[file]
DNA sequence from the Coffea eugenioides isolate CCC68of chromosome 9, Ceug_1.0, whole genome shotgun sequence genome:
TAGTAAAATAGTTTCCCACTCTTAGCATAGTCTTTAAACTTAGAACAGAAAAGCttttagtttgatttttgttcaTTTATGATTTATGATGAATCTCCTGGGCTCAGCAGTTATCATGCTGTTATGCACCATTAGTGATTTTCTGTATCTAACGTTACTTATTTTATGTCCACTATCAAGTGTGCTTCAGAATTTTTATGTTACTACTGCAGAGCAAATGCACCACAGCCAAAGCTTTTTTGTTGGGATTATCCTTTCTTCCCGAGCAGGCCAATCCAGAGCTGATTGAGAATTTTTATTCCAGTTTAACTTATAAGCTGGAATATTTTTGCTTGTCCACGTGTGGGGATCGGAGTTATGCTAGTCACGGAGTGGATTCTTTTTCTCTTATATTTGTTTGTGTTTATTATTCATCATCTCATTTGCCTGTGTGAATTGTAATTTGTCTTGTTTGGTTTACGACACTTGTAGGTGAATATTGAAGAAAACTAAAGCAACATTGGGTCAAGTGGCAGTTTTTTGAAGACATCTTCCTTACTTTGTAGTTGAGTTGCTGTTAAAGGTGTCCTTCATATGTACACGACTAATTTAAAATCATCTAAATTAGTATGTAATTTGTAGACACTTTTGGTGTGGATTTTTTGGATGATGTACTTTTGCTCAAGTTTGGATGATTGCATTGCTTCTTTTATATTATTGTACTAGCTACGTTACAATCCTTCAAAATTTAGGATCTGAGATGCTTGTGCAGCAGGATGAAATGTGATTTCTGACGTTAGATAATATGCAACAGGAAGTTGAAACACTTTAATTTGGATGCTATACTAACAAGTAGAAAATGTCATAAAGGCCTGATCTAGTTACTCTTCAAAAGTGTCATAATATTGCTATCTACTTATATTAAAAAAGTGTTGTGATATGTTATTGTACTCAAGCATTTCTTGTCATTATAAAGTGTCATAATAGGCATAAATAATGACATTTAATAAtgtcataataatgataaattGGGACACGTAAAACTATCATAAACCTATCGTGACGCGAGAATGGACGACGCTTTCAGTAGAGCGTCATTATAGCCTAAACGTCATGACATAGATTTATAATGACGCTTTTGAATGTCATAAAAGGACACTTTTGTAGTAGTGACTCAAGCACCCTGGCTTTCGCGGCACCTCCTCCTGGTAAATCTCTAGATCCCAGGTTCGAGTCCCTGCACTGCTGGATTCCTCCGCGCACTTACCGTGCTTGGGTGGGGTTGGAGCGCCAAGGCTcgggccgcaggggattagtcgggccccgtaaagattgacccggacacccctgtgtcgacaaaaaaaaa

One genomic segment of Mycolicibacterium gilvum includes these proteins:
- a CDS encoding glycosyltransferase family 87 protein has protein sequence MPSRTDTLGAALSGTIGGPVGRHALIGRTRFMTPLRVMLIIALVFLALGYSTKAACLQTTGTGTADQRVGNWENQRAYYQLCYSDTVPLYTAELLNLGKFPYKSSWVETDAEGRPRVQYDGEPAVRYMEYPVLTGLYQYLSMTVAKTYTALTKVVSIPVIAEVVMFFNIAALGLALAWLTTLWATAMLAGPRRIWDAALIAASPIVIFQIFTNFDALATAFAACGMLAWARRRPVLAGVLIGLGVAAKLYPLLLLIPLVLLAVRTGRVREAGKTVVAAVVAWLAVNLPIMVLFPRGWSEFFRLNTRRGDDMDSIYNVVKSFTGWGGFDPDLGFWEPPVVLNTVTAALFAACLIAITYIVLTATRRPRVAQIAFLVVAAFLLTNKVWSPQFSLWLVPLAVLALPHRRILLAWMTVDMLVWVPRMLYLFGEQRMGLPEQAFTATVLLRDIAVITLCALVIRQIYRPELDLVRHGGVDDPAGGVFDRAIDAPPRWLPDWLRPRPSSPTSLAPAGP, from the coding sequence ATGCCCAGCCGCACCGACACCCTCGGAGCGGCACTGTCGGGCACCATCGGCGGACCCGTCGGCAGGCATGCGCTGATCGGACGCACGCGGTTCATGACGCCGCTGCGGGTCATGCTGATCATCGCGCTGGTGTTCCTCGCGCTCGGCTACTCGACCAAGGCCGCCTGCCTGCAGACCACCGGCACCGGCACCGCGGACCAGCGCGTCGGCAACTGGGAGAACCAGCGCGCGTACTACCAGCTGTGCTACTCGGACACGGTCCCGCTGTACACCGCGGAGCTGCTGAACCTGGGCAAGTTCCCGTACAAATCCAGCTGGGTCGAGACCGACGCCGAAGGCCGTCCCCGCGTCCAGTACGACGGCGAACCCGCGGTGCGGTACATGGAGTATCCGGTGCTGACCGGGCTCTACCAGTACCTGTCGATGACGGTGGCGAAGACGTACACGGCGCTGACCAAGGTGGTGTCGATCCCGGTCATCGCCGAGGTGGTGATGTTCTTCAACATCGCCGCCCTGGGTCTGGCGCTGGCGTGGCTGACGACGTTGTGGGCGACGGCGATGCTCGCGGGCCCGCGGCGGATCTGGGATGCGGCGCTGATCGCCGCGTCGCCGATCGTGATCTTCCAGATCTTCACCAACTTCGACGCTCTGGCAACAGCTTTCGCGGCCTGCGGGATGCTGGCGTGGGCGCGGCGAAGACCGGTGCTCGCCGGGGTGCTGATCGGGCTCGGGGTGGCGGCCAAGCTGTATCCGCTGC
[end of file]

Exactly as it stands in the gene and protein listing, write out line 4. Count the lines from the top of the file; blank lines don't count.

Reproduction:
- a CDS encoding glycosyltransferase family 87 protein has protein sequence MPSRTDTLGAALSGTIGGPVGRHALIGRTRFMTPLRVMLIIALVFLALGYSTKAACLQTTGTGTADQRVGNWENQRAYYQLCYSDTVPLYTAELLNLGKFPYKSSWVETDAEGRPRVQYDGEPAVRYMEYPVLTGLYQYLSMTVAKTYTALTKVVSIPVIAEVVMFFNIAALGLALAWLTTLWATAMLAGPRRIWDAALIAASPIVIFQIFTNFDALATAFAACGMLAWARRRPVLAGVLIGLGVAAKLYPLLLLIPLVLLAVRTGRVREAGKTVVAAVVAWLAVNLPIMVLFPRGWSEFFRLNTRRGDDMDSIYNVVKSFTGWGGFDPDLGFWEPPVVLNTVTAALFAACLIAITYIVLTATRRPRVAQIAFLVVAAFLLTNKVWSPQFSLWLVPLAVLALPHRRILLAWMTVDMLVWVPRMLYLFGEQRMGLPEQAFTATVLLRDIAVITLCALVIRQIYRPELDLVRHGGVDDPAGGVFDRAIDAPPRWLPDWLRPRPSSPTSLAPAGP, from the coding sequence ATGCCCAGCCGCACCGACACCCTCGGAGCGGCACTGTCGGGCACCATCGGCGGACCCGTCGGCAGGCATGCGCTGATCGGACGCACGCGGTTCATGACGCCGCTGCGGGTCATGCTGATCATCGCGCTGGTGTTCCTCGCGCTCGGCTACTCGACCAAGGCCGCCTGCCTGCAGACCACCGGCACCGGCACCGCGGACCAGCGCGTCGGCAACTGGGAGAACCAGCGCGCGTACTACCAGCTGTGCTACTCGGACACGGTCCCGCTGTACACCGCGGAGCTGCTGAACCTGGGCAAGTTCCCGTACAAATCCAGCTGGGTCGAGACCGACGCCGAAGGCCGTCCCCGCGTCCAGTACGACGGCGAACCCGCGGTGCGGTACATGGAGTATCCGGTGCTGACCGGGCTCTACCAGTACCTGTCGATGACGGTGGCGAAGACGTACACGGCGCTGACCAAGGTGGTGTCGATCCCGGTCATCGCCGAGGTGGTGATGTTCTTCAACATCGCCGCCCTGGGTCTGGCGCTGGCGTGGCTGACGACGTTGTGGGCGACGGCGATGCTCGCGGGCCCGCGGCGGATCTGGGATGCGGCGCTGATCGCCGCGTCGCCGATCGTGATCTTCCAGATCTTCACCAACTTCGACGCTCTGGCAACAGCTTTCGCGGCCTGCGGGATGCTGGCGTGGGCGCGGCGAAGACCGGTGCTCGCCGGGGTGCTGATCGGGCTCGGGGTGGCGGCCAAGCTGTATCCGCTGC